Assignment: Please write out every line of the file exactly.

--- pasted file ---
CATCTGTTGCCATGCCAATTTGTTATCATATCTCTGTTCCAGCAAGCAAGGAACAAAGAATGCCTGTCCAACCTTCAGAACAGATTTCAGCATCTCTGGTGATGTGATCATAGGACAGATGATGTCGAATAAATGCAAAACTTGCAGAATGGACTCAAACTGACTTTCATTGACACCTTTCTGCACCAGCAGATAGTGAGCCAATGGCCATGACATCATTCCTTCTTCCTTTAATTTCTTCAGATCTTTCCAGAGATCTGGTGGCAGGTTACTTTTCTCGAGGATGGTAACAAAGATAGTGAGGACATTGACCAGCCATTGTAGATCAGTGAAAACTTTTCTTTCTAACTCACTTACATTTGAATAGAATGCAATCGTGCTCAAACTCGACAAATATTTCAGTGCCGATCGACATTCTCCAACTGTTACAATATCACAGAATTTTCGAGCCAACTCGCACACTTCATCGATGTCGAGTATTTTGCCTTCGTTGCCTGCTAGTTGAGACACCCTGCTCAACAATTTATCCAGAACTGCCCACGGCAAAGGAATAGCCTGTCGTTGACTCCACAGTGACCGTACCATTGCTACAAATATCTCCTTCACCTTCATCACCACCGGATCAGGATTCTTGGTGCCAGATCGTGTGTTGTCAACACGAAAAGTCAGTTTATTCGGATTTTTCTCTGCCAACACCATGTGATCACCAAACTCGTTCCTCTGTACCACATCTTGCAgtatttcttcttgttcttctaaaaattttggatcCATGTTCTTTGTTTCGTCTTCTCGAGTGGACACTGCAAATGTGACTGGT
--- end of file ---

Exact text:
CATCTGTTGCCATGCCAATTTGTTATCATATCTCTGTTCCAGCAAGCAAGGAACAAAGAATGCCTGTCCAACCTTCAGAACAGATTTCAGCATCTCTGGTGATGTGATCATAGGACAGATGATGTCGAATAAATGCAAAACTTGCAGAATGGACTCAAACTGACTTTCATTGACACCTTTCTGCACCAGCAGATAGTGAGCCAATGGCCATGACATCATTCCTTCTTCCTTTAATTTCTTCAGATCTTTCCAGAGATCTGGTGGCAGGTTACTTTTCTCGAGGATGGTAACAAAGATAGTGAGGACATTGACCAGCCATTGTAGATCAGTGAAAACTTTTCTTTCTAACTCACTTACATTTGAATAGAATGCAATCGTGCTCAAACTCGACAAATATTTCAGTGCCGATCGACATTCTCCAACTGTTACAATATCACAGAATTTTCGAGCCAACTCGCACACTTCATCGATGTCGAGTATTTTGCCTTCGTTGCCTGCTAGTTGAGACACCCTGCTCAACAATTTATCCAGAACTGCCCACGGCAAAGGAATAGCCTGTCGTTGACTCCACAGTGACCGTACCATTGCTACAAATATCTCCTTCACCTTCATCACCACCGGATCAGGATTCTTGGTGCCAGATCGTGTGTTGTCAACACGAAAAGTCAGTTTATTCGGATTTTTCTCTGCCAACACCATGTGATCACCAAACTCGTTCCTCTGTACCACATCTTGCAgtatttcttcttgttcttctaaaaattttggatcCATGTTCTTTGTTTCGTCTTCTCGAGTGGACACTGCAAATGTGACTGGT